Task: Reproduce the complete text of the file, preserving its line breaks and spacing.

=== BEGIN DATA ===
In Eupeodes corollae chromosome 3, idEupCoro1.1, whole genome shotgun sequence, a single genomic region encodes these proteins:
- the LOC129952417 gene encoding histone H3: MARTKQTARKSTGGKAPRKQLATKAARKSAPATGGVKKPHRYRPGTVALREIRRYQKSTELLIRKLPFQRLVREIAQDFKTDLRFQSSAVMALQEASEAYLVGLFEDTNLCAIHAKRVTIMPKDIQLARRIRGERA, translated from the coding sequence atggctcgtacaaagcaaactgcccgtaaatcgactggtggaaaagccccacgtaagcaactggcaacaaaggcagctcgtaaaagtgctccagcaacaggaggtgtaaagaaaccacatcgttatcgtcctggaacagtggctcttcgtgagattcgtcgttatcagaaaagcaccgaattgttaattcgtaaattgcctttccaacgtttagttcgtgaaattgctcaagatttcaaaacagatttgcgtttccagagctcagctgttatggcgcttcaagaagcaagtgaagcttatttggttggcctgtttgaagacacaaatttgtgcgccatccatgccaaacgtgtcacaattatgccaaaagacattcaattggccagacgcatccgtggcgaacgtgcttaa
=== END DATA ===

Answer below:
In Eupeodes corollae chromosome 3, idEupCoro1.1, whole genome shotgun sequence, a single genomic region encodes these proteins:
- the LOC129952417 gene encoding histone H3: MARTKQTARKSTGGKAPRKQLATKAARKSAPATGGVKKPHRYRPGTVALREIRRYQKSTELLIRKLPFQRLVREIAQDFKTDLRFQSSAVMALQEASEAYLVGLFEDTNLCAIHAKRVTIMPKDIQLARRIRGERA, translated from the coding sequence atggctcgtacaaagcaaactgcccgtaaatcgactggtggaaaagccccacgtaagcaactggcaacaaaggcagctcgtaaaagtgctccagcaacaggaggtgtaaagaaaccacatcgttatcgtcctggaacagtggctcttcgtgagattcgtcgttatcagaaaagcaccgaattgttaattcgtaaattgcctttccaacgtttagttcgtgaaattgctcaagatttcaaaacagatttgcgtttccagagctcagctgttatggcgcttcaagaagcaagtgaagcttatttggttggcctgtttgaagacacaaatttgtgcgccatccatgccaaacgtgtcacaattatgccaaaagacattcaattggccagacgcatccgtggcgaacgtgcttaa